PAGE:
6. To intend; to design. [Not used.] – Spenser.

PRE-TEND', v.t.2

To put in a claim, truly or falsely; to hold out the appearance of being, possessing or performing. A man may pretend to be a physician, and pretend to perform great cures. Bad men often pretend to be patriots.


  1. Held out, as a false appearance; feigned; simulated.
  2. adj. Ostensible; hypocritical; as, a pretended reason or motive; pretended zeal.


By false appearance or representation. – Hammond.


  1. One who makes a show of something not real; one who lays claim to any thing.
  2. In English history, the heir of the royal family of Stuart, who lays claim to the crown of Great Britain, but is excluded by law. – Burnet.


The right or claim of the pretender. – Swift.


Holding out a false appearance; laying claim to, or attempting to make others believe one is what in truth he is not, or that he has or does something which he has or does not; making hypocritical professions.


Arrogantly; presumptuously.

PRE-TENSE, n. [pretens'; L. prætensus, prætendo.]

  1. A holding out or offering to others something false or feigned; a presenting to others, either in words or actions, a false or hypocritical appearance, usually with a view to conceal what is real, and thus to deceive. Under pretense of giving liberty to nations, the prince conquered and enslaved them. Under pretense of patriotism, ambitious men serve their own selfish purposes. Let not Trojans, with a feigned pretense / Of proffer'd peace, delude the Latian prince. – Dryden. It is sometimes preceded by on; as, on pretense of revenging Cesar's death.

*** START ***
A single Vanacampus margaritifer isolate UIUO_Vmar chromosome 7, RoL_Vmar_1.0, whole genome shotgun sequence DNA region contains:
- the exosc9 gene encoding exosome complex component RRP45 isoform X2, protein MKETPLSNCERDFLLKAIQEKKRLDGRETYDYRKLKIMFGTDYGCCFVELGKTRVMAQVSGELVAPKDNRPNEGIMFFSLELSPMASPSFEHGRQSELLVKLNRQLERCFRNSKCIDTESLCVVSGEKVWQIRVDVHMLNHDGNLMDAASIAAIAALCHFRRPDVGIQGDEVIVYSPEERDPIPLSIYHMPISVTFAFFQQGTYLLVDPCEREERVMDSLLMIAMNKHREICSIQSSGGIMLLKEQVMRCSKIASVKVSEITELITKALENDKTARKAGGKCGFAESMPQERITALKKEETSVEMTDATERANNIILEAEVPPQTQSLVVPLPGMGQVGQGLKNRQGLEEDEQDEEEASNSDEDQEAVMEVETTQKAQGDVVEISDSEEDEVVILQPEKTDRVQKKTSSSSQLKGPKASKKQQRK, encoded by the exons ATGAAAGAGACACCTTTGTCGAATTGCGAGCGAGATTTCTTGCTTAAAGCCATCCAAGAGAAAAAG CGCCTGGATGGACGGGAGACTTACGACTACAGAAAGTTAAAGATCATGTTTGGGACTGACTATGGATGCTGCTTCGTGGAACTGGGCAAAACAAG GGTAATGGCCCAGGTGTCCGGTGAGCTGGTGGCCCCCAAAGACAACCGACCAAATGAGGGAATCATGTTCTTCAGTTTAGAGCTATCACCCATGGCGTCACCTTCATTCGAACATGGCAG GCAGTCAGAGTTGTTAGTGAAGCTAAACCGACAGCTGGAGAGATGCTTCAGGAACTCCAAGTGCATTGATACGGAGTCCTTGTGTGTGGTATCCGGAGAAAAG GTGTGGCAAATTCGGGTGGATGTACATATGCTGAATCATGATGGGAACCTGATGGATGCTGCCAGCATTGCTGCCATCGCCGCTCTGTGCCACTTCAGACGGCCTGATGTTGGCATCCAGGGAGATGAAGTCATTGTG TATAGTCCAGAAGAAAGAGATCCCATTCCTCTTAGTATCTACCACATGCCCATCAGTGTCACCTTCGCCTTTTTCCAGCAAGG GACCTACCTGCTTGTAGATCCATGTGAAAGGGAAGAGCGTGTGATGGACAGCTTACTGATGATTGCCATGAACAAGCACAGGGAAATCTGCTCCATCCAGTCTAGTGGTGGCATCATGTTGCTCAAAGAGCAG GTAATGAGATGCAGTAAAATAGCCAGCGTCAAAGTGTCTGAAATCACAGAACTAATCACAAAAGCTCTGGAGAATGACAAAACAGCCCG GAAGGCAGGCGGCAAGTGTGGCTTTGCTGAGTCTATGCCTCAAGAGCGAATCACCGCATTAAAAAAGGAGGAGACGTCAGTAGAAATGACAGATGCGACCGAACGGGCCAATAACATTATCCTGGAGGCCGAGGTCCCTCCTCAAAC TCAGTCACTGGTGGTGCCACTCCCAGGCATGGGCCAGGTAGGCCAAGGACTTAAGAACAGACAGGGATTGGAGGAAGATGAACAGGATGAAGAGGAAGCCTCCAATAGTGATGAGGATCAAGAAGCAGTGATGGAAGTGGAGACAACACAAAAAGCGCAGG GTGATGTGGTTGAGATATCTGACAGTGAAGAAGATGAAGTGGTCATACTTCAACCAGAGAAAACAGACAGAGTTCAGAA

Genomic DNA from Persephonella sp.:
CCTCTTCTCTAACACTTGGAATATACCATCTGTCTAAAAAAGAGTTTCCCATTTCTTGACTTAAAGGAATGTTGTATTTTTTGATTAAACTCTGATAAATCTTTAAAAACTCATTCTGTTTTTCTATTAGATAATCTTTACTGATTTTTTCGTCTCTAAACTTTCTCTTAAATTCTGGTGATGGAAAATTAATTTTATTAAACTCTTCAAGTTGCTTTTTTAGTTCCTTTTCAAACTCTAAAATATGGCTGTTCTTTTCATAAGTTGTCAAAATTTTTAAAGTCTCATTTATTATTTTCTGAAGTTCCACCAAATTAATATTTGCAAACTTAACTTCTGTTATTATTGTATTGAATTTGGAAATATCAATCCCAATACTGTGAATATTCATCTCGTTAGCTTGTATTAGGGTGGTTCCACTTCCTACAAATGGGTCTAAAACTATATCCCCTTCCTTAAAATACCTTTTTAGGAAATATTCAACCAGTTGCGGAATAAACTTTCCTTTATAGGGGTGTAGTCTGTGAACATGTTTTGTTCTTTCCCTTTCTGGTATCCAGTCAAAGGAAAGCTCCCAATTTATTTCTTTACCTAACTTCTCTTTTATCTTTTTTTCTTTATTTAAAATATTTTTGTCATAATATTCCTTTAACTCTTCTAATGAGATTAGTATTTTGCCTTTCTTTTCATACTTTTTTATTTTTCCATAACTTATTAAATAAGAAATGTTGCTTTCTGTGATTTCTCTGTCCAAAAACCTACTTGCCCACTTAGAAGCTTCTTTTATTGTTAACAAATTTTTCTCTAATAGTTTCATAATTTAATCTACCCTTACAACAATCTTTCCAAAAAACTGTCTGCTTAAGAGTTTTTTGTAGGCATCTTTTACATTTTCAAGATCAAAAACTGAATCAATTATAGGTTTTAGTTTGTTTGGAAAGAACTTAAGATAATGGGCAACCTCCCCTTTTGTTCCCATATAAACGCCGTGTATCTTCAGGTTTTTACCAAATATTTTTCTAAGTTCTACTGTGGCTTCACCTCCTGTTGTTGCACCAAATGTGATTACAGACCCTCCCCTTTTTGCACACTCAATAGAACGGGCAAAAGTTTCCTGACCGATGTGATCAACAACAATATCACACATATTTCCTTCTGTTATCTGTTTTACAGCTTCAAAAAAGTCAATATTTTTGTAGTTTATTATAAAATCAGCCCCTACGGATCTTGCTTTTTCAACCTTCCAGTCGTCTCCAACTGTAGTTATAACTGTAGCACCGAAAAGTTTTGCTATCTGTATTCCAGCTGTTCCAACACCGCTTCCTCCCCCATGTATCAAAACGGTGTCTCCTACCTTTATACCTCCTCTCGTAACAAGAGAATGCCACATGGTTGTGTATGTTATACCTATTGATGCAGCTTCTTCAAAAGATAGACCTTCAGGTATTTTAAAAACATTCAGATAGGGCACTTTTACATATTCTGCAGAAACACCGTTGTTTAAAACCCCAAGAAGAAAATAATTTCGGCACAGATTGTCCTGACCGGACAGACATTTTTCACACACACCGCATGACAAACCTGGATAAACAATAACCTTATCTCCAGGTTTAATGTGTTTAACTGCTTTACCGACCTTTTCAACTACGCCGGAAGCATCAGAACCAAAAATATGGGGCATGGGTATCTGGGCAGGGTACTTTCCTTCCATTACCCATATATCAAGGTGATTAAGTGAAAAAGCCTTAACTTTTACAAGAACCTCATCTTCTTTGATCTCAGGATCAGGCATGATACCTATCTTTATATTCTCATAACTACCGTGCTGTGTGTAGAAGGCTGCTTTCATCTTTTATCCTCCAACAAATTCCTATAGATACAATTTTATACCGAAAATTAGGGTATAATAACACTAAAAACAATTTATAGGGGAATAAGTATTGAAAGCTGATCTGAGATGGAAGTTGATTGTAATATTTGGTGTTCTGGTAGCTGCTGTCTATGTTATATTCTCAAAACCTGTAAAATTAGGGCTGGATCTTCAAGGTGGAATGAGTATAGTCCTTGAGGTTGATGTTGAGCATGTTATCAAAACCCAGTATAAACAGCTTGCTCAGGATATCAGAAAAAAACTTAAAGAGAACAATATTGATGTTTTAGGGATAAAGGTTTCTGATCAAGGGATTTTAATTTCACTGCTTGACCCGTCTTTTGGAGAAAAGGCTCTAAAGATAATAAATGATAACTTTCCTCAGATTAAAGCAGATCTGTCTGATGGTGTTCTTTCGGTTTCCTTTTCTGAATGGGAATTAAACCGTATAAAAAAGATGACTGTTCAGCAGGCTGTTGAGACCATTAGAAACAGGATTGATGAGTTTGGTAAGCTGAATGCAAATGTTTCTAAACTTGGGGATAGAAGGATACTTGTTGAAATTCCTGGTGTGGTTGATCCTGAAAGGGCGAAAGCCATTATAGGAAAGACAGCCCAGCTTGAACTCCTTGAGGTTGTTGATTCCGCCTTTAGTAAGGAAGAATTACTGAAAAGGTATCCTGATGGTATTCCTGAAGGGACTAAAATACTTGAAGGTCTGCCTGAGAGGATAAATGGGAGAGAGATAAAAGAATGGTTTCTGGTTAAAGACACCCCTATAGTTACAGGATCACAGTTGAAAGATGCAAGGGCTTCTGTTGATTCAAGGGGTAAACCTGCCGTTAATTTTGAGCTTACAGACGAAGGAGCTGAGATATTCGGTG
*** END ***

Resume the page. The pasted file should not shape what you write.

2. Assumption; claim to notice. Never was any thing of this pretense more ingeniously imparted. – Evelyn.
  3. Claim, true or false. Primogeniture can not have any pretense to a right of solely inheriting property or power. – Locke.
  4. Something held out to terrify or for other purpose; as, a pretense of danger. – Shak.


Pretended; feigned; as, a pretensed right to land. [Little used.] – Encyc.

PRE-TEN'SION, n. [It. pretensione; Fr. pretention.]

  1. Claim, true or false; a holding out the appearance of right or possession of a thing, with a view to make others believe what is not real, or what, if true, is not yet known or admitted. A man may make pretensions to rights which he run not maintain; he may make pretensions to skill which he does not possess; and he may make pretensions to skill or acquirements which he really possesses, but which he is not known to possess. Hence we speak of ill founded pretensions, and well founded pretensions.
  2. Claim to something to be obtained, or a desire to obtain something, manifested by words or actions. Any citizen may have pretensions to the honor of representing the state in the senate or house of representatives. The commons demand that the consulship should lie in common to the pretensions of any Roman. – Swift. Men indulge those opinions and practices that favor their pretensions. – L'Estrange.
  3. Fictitious appearance; a Latin phrase, not now used. This was but an invention and pretension given out by the Spaniards. – Bacon.

PRE-TENT'A-TIVE, a. [L. præ and tento, to try.]

That may be previously tried or attempted. [Little used.] – Bacon.

PRE'TER, prep. [PRE'TER-]

A Latin preposition, præter, is used in some English words as a prefix. Its proper signification is beyond, hence, beside, more.

PRE'TER-IM-PER'FECT, a. [beyond or beside unfinished.]

In grammar, designating the tense which expresses action or being not perfectly past; an awkward epithet very ill applied.